Presentation on theme: "The Giver by Lois Lowry Individuality vs"— Presentation transcript:
1The Giver by Lois Lowry Individuality vs The Giver by Lois Lowry Individuality vs. Conformity: Realizing the Relationships and Responsibilities between Individuals, Societies, and Communities
2Lesson 1EQ: How does the context and background knowledge of the text improve my understanding?
3Standards:ELACC7RL1, ELACC7RL2, ELACC7RI1, ELACC7RI2, ELACC7RI3, ELACC7SL1Task:Pre-reading: direct instruction on utopia/dystopia; exploring new vocabulary
4InstructionHave students read the biography of Lois Lowry found on her website:Have students share some of the important information that they learned about Lois Lowry with the class. Have a class discussion about some of the following ideas:Lois Lowry’s childhoodLois Lowry’s educationLois Lowry’s proudest and saddest momentsLois Lowry’s events in her life and what effect they had on her life
5InstructionProvide direct instruction on a utopia and a dystopia. Use the following handout as a resource:Have students read “Origins of the Utopian Idea,” by Rustin Quaide, and have students read an excerpt from Sir Thomas More’s, Utopia.
6“Origins of the Utopian Idea,” by Rustin Quaide Have students write down four or five main facts from the Quiade article to share with the class.
7Sir Thomas More’s, Utopia “Book II: Of Their Trades, and Manner of Life,” by Sir Thomas MorePull textual evidence from it that makes it characteristic of a utopian or dystopian society.Instruct students to use the handout on utopian and dystopian characteristics for help in completing this task.
8EQ: How do I effectively create my own utopian society? Lesson 2EQ: How do I effectively create my own utopian society?
9Standards:ELACC7SL1a, ELACC7SL2, ELACC7SI4,Task:Sharing responses; creating and planning student utopian societies
10InstructionHave students share their list of ideas that would make a “perfect society.” As students share, write their ideas on the board. Discuss these ideas as a class.Have students review what the word “utopia” means from the previous task. Write the word “utopia” on the board and have students share the meaning of the word. Write these meanings on the board next to the word “utopia.”Have students brainstorm problems in the American society today. Student examples could include violence, hunger, and homelessness. In discussing this as a class, try and have students brainstorm problems that are seldom mentioned in the news.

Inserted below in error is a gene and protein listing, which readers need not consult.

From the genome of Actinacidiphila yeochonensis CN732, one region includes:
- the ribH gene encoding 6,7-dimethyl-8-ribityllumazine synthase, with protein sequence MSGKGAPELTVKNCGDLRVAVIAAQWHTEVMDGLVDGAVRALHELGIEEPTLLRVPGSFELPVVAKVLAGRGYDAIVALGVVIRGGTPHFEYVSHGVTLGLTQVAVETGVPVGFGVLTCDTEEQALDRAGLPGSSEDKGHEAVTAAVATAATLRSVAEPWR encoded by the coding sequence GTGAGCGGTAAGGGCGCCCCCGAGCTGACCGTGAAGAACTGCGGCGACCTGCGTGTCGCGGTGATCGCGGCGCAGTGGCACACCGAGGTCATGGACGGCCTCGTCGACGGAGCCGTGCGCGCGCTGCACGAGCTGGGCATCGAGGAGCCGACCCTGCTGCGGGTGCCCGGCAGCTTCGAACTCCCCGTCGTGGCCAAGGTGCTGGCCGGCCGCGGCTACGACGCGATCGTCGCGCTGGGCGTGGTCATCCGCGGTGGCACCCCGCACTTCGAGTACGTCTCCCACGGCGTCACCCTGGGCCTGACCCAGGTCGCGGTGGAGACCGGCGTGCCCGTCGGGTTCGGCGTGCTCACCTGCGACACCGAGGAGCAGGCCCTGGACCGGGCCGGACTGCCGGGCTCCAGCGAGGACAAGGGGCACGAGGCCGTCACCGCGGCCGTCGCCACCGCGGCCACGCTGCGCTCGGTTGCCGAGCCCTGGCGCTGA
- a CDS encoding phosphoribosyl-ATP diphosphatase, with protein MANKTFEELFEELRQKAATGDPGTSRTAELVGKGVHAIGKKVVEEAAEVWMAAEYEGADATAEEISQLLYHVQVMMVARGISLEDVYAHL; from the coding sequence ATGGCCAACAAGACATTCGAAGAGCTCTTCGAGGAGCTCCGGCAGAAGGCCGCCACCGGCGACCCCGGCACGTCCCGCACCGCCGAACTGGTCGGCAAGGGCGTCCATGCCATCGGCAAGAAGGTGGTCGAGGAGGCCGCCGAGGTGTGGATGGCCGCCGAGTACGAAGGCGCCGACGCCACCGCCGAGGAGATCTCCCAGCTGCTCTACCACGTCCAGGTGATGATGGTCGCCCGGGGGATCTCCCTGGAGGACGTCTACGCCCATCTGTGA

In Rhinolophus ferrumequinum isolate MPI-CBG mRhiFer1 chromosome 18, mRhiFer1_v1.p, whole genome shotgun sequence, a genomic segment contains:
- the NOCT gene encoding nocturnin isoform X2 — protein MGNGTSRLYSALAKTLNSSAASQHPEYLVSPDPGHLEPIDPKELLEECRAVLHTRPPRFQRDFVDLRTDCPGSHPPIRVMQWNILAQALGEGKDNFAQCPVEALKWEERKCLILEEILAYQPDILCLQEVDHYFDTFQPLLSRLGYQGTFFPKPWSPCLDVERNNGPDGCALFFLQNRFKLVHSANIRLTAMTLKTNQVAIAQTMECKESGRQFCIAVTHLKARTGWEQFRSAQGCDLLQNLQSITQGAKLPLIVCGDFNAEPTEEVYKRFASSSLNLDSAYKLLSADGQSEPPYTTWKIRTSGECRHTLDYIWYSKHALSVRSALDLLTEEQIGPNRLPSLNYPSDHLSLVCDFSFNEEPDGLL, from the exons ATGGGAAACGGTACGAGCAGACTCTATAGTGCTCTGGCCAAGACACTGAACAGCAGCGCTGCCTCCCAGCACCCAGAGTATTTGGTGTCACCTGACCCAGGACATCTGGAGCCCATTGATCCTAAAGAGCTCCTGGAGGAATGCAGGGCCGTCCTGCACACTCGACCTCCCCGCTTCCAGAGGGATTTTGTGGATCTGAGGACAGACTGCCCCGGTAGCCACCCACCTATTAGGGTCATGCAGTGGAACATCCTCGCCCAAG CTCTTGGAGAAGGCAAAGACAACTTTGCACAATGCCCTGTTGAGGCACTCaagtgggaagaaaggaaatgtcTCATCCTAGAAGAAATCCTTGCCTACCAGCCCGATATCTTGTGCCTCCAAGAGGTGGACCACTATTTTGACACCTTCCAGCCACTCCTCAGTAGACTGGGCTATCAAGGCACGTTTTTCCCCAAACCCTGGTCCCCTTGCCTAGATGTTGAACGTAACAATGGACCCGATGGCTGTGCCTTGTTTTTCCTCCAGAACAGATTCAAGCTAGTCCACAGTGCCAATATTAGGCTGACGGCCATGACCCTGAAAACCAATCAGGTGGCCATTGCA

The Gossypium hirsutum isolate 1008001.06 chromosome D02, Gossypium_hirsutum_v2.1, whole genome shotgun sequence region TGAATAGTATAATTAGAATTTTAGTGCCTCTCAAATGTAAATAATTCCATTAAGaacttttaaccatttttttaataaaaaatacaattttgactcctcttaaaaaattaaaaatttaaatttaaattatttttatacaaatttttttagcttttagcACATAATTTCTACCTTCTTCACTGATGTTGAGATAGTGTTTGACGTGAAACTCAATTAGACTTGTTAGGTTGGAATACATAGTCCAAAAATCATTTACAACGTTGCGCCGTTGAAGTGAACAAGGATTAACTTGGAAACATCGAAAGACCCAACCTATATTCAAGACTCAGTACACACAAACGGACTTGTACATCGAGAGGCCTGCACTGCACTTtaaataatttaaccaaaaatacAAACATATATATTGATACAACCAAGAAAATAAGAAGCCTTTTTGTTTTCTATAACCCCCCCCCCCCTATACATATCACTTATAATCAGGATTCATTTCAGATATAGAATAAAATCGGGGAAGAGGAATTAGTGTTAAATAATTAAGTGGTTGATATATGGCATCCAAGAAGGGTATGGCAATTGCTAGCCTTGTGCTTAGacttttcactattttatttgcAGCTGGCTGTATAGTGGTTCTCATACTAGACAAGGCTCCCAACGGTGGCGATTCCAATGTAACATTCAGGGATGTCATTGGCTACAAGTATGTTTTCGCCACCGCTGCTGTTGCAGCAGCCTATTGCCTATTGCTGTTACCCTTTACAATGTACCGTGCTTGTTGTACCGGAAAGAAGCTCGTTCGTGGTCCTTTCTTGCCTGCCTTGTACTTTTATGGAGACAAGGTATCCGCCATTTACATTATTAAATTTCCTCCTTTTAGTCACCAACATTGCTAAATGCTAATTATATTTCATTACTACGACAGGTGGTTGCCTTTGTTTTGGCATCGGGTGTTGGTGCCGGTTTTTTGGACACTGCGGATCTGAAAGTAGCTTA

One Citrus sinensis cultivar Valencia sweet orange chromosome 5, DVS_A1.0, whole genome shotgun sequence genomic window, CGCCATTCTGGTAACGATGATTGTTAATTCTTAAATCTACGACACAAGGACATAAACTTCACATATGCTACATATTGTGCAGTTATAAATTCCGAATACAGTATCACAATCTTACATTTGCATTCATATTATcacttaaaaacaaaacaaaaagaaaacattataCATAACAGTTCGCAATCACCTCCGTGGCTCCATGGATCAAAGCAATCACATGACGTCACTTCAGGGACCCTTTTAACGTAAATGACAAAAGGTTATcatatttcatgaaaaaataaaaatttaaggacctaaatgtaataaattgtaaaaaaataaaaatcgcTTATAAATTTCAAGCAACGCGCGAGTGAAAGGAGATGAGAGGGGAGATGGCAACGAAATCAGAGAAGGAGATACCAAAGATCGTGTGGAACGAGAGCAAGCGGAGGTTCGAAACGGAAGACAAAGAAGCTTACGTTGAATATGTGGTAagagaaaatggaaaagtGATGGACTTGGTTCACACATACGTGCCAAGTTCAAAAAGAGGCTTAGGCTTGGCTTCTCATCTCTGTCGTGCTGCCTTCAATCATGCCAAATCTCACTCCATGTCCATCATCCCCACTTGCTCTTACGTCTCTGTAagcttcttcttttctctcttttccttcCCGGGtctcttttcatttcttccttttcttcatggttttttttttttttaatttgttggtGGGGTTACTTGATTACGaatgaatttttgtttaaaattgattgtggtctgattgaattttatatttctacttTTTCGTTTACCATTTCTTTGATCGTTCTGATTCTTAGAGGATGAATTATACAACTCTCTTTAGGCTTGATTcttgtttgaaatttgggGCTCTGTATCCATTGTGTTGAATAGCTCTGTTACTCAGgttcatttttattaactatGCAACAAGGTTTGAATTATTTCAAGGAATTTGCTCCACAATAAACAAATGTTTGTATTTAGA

11Create Your Own Utopia1. Name your Utopia and why did you pick that choice?2. Declaration of Independence: Write one paragraph describing the reasons for your formation of a utopian society. What specifically do you not like about the society you currently live in?3. Utopian Animal: What animal would symbolize your utopia and why?4. List of Rules: Write 5 Rules that your community members would have to follow.5. Government: How will your government be structured? Will you have a democracy, dictatorship etc. Why?
12Lesson 3EQ: How do authors use specific literary elements to convey the setting in a text?
13StandardsELACC7RL1, ELACC7RL3, ELACC7RL10.TaskReading text; annotating text for literary elements; analyzing for setting
14InstructionProvide students with a copy of the novel, The Giver. Read the title of the book and ask the students to read only the first page of the novel.Have students then make a prediction about what they are going to be reading.
15Read aloud Chapters 1 and 2 Read aloud Chapters 1 and 2. Have students analyze the elements of setting in Chapters 1 and 2.Instruct students to analyze the text for evidence that provides the time, place, and/or social/environmental factors.Please use the following chart to help students organize their evidence for the analysis.
16Use the following chart to organize evidence for analysis Setting Graphic Organizer – Chapters 1 and 2Elements of SettingTimePlaceSocial/Environmental FactorsChapter 1Chapter 2
17Possible answers Setting Graphic Organizer – Chapters 1 and 2 Elements of SettingTimePlaceSocial/Environmental FactorsChapter 1- almost December- evening meal- community-landing field- river- hatchery- play area- against rules to fly over the community- rituals (evening telling of feelings)Chapter 2- December- coming Ceremony- future- school- Nurturing Center- Ceremonies
18EQ: What techniques can I use to comprehend what I read? Lesson 4EQ: What techniques can I use to comprehend what I read?
19InstructionRead aloud and complete Cornell notes on chapters 3, 4, and 5.Note: DO NOT complete the euphemism chart and lesson – it reveals too much of the future plot and will ruin the story for the students.
21EQ: How does the author create and develop characters within the text? Lesson 5EQ: How does the author create and develop characters within the text?
22StandardsELACC7RL1, ELACC7RL3, ELACC7RL10TaskReading text; analyzing for characterization; annotating text